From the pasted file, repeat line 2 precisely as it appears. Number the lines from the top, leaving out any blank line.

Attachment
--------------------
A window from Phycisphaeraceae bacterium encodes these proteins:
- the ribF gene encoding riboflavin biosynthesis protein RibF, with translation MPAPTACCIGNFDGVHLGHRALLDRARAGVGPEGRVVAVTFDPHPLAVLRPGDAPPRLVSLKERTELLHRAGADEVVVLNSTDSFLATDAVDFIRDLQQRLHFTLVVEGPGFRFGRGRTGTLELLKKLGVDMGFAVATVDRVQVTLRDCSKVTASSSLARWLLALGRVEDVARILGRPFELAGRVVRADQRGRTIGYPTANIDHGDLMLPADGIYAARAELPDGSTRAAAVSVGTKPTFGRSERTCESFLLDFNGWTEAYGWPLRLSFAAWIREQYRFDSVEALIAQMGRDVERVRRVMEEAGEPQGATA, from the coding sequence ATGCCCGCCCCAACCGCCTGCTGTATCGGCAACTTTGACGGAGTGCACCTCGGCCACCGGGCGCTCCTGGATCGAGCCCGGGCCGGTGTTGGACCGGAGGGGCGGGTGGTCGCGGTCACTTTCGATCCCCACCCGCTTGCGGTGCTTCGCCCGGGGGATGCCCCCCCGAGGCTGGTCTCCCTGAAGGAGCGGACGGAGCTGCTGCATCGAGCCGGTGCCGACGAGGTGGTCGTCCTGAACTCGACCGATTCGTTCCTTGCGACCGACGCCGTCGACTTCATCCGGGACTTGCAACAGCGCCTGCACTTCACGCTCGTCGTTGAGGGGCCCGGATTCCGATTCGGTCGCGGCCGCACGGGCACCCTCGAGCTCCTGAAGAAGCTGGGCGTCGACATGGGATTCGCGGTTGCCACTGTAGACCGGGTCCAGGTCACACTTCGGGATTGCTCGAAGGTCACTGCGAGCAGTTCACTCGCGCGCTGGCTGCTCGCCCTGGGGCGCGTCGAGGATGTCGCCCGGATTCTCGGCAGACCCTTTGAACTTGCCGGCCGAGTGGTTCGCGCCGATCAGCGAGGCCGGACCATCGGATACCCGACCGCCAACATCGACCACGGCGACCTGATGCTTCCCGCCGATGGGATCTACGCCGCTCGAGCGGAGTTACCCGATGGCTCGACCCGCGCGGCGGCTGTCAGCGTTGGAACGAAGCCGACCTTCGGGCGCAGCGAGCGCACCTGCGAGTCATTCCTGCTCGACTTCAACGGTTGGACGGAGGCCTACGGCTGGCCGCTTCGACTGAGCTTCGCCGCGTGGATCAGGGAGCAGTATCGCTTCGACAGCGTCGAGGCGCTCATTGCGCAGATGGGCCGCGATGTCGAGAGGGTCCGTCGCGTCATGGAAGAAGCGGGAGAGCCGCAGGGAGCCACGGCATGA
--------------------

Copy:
- the ribF gene encoding riboflavin biosynthesis protein RibF, with translation MPAPTACCIGNFDGVHLGHRALLDRARAGVGPEGRVVAVTFDPHPLAVLRPGDAPPRLVSLKERTELLHRAGADEVVVLNSTDSFLATDAVDFIRDLQQRLHFTLVVEGPGFRFGRGRTGTLELLKKLGVDMGFAVATVDRVQVTLRDCSKVTASSSLARWLLALGRVEDVARILGRPFELAGRVVRADQRGRTIGYPTANIDHGDLMLPADGIYAARAELPDGSTRAAAVSVGTKPTFGRSERTCESFLLDFNGWTEAYGWPLRLSFAAWIREQYRFDSVEALIAQMGRDVERVRRVMEEAGEPQGATA, from the coding sequence ATGCCCGCCCCAACCGCCTGCTGTATCGGCAACTTTGACGGAGTGCACCTCGGCCACCGGGCGCTCCTGGATCGAGCCCGGGCCGGTGTTGGACCGGAGGGGCGGGTGGTCGCGGTCACTTTCGATCCCCACCCGCTTGCGGTGCTTCGCCCGGGGGATGCCCCCCCGAGGCTGGTCTCCCTGAAGGAGCGGACGGAGCTGCTGCATCGAGCCGGTGCCGACGAGGTGGTCGTCCTGAACTCGACCGATTCGTTCCTTGCGACCGACGCCGTCGACTTCATCCGGGACTTGCAACAGCGCCTGCACTTCACGCTCGTCGTTGAGGGGCCCGGATTCCGATTCGGTCGCGGCCGCACGGGCACCCTCGAGCTCCTGAAGAAGCTGGGCGTCGACATGGGATTCGCGGTTGCCACTGTAGACCGGGTCCAGGTCACACTTCGGGATTGCTCGAAGGTCACTGCGAGCAGTTCACTCGCGCGCTGGCTGCTCGCCCTGGGGCGCGTCGAGGATGTCGCCCGGATTCTCGGCAGACCCTTTGAACTTGCCGGCCGAGTGGTTCGCGCCGATCAGCGAGGCCGGACCATCGGATACCCGACCGCCAACATCGACCACGGCGACCTGATGCTTCCCGCCGATGGGATCTACGCCGCTCGAGCGGAGTTACCCGATGGCTCGACCCGCGCGGCGGCTGTCAGCGTTGGAACGAAGCCGACCTTCGGGCGCAGCGAGCGCACCTGCGAGTCATTCCTGCTCGACTTCAACGGTTGGACGGAGGCCTACGGCTGGCCGCTTCGACTGAGCTTCGCCGCGTGGATCAGGGAGCAGTATCGCTTCGACAGCGTCGAGGCGCTCATTGCGCAGATGGGCCGCGATGTCGAGAGGGTCCGTCGCGTCATGGAAGAAGCGGGAGAGCCGCAGGGAGCCACGGCATGA